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Accession Number N20120011111
Title Coupling Mars' Dust and Water Cycles: Effects on Dust Lifting Vigor, Spatial Extent and Seasonality.
Publication Date Mar 2012
Media Count 4p
Personal Author F. Montmessin J. L. Hollingsworth M. A. Kahre R. M. Haberle
Abstract The dust cycle is an important component of Mars' current climate system. Airborne dust affects the radiative balance of the atmosphere, thus greatly influencing the thermal and dynamical state of the atmosphere. Dust raising events on Mars occur at spatial scales ranging from meters to planet-wide. Although the occurrence and season of large regional and global dust storms are highly variable from one year to the next, there are many features of the dust cycle that occur year after year. Generally, a low-level dust haze is maintained during northern spring and summer, while elevated levels of atmospheric dust occur during northern autumn and winter. During years without global-scale dust storms, two peaks in total dust loading were observed by MGS/TES: one peak occurred before northern winter solstice at Ls 200-240, and one peak occurred after northern winter solstice at L(sub s) 305-340. These maxima in dust loading are thought to be associated with transient eddy activity in the northern hemisphere, which has been observed to maximize pre- and post-solstice. Interactive dust cycle studies with Mars General Circulation Models (MGCMs) have included the lifting, transport, and sedimentation of radiatively active dust. Although the predicted global dust loadings from these simulations capture some aspects of the observed dust cycle, there are marked differences between the simulated and observed dust cycles. Most notably, the maximum dust loading is robustly predicted by models to occur near northern winter solstice and is due to dust lifting associated with down slope flows on the flanks of the Hellas basin. Thus far, models have had difficulty simulating the observed pre- and post- solstice peaks in dust loading. Interactive dust cycle studies typically have not included the formation of water ice clouds or their radiative effects. Water ice clouds can influence the dust cycle by scavenging dust from atmosphere and by interacting with solar and infrared radiation, thereby modifying the thermal structure of the atmosphere and its circulation. Results presented in other papers at this workshop show that including the radiative effects of water ice clouds greatly influence the water cycle and the vigor of weather systems in both the northern and southern hemispheres.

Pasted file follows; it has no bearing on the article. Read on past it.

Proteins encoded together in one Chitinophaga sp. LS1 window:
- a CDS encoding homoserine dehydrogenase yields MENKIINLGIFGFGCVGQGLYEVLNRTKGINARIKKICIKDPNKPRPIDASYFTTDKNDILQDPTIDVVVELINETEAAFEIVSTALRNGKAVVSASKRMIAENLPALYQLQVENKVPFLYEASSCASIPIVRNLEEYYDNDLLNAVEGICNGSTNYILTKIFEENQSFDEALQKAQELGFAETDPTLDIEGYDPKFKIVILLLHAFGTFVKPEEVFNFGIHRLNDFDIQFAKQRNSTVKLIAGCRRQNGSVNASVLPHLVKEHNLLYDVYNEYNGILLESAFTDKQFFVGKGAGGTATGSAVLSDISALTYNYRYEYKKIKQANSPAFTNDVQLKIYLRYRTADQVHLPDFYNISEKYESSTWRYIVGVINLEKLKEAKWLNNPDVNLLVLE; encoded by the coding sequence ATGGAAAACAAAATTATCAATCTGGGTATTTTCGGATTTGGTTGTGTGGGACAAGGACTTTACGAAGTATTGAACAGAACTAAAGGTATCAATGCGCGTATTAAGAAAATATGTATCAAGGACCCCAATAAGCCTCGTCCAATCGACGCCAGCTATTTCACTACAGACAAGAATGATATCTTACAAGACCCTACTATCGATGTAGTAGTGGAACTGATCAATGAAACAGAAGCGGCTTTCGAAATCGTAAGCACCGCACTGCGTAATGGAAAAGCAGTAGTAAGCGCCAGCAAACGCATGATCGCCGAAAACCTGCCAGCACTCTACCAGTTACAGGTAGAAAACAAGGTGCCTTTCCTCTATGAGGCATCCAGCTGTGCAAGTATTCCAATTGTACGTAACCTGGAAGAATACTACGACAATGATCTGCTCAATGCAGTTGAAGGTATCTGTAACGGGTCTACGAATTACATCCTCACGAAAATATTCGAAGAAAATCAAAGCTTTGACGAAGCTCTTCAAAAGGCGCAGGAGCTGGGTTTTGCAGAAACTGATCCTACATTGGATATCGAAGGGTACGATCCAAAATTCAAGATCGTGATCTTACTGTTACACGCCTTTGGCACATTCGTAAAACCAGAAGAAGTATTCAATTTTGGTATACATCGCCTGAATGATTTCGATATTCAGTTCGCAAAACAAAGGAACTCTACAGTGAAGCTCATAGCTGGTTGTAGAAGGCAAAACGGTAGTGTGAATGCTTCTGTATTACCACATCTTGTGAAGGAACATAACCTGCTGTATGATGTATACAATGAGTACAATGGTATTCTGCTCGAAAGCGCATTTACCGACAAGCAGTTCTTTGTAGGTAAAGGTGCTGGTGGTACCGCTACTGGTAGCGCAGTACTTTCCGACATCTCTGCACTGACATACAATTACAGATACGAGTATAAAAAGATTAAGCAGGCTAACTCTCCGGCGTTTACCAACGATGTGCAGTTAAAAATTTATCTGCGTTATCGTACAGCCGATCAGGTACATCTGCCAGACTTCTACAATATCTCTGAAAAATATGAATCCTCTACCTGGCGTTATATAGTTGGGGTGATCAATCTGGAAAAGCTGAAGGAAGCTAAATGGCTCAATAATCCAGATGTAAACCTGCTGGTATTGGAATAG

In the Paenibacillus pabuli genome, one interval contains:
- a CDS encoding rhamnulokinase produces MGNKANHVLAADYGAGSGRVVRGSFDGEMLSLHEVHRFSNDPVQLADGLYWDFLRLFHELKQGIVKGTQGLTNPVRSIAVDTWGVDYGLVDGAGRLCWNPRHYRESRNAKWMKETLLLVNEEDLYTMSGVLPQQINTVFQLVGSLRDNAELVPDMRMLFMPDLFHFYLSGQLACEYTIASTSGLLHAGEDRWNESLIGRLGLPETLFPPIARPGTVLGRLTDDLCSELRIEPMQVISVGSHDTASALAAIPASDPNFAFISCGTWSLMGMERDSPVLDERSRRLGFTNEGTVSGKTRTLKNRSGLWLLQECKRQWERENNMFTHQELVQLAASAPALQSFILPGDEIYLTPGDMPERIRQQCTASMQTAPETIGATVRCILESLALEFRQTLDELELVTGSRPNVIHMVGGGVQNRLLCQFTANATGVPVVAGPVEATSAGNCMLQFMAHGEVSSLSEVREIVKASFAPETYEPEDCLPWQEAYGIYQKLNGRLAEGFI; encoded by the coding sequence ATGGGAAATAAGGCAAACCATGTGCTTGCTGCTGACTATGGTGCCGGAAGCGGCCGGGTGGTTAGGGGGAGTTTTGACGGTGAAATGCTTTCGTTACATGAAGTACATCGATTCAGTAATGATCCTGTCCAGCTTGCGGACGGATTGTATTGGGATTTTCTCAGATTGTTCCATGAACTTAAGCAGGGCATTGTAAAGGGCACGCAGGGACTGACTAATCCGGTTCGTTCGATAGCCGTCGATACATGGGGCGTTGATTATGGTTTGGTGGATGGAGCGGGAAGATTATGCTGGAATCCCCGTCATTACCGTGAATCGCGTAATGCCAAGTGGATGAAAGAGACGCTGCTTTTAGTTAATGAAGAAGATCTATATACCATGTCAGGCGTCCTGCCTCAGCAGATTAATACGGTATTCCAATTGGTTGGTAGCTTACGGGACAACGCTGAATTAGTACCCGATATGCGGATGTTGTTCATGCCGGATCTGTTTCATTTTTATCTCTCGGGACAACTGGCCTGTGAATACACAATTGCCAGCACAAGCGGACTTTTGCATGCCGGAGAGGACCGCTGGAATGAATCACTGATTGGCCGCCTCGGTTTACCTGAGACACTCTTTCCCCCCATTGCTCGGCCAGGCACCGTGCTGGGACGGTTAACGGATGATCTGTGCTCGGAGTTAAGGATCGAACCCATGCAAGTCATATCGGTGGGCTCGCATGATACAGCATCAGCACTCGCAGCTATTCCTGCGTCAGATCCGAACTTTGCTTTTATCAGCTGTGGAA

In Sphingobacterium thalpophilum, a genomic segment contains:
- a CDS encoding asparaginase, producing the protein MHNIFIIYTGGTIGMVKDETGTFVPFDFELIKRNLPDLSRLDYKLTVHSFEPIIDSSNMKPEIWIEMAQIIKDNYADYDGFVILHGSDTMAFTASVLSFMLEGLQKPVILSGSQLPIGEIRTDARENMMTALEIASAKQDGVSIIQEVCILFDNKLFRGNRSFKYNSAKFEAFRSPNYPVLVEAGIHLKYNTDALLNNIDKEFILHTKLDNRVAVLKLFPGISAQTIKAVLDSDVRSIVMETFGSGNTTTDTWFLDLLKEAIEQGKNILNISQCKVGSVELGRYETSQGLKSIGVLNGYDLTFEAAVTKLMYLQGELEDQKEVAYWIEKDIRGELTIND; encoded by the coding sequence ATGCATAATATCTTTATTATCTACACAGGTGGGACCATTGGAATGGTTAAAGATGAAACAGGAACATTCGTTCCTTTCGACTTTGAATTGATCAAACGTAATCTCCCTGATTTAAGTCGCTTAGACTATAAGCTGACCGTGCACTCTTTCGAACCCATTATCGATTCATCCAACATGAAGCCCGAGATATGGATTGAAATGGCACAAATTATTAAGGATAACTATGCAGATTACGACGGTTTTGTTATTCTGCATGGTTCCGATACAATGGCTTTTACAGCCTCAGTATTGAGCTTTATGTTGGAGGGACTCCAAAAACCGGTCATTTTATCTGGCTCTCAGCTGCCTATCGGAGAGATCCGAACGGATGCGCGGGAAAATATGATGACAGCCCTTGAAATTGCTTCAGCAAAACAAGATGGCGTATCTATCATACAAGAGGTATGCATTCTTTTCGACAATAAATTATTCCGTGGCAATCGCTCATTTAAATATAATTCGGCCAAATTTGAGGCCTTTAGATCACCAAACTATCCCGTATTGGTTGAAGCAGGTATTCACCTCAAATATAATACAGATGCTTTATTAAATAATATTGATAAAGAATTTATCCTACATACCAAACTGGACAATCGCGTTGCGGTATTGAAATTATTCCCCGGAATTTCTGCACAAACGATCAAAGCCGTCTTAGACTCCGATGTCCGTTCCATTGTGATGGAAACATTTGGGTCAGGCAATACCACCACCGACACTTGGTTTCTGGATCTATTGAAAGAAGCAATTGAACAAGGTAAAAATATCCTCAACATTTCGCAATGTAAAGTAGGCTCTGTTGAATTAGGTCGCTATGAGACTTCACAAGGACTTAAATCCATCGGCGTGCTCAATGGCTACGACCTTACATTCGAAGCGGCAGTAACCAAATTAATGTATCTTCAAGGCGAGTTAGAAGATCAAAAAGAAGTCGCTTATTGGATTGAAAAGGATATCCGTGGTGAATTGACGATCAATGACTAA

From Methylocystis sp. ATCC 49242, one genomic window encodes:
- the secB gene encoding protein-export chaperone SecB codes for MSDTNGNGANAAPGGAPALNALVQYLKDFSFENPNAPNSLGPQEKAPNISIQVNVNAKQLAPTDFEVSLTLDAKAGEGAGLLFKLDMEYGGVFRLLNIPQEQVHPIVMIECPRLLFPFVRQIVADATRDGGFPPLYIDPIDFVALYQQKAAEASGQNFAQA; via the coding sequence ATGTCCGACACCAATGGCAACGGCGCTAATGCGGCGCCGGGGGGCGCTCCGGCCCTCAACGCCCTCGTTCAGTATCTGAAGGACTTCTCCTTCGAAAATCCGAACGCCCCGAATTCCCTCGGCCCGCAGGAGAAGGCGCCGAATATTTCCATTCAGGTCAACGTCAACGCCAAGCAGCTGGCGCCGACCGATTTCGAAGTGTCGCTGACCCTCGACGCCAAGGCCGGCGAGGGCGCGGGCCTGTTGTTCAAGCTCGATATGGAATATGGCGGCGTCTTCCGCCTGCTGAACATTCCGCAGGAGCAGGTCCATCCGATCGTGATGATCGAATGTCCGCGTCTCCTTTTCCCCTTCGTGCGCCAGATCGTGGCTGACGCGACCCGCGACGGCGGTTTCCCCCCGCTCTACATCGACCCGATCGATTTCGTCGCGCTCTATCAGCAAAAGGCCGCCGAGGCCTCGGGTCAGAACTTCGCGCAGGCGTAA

Keywords Atmospheric circulation
Atmospheric general circulation mod
Dust storms
Hydrological cycle
Ice clouds
Mars atmosphere
Mars environment
Mars surface
Solar radiation

Source Agency National Aeronautics and Space Administration
NTIS Subject Category 54 - Astronomy & Astrophysics
84B - Extraterrestial Exploration
55 - Atmospheric Sciences
Corporate Author National Aeronautics and Space Administration, Moffett Field, CA. Ames Research Center.
Document Type Conference proceedings
Title Note N/A
NTIS Issue Number 1301
Contract Number N/A

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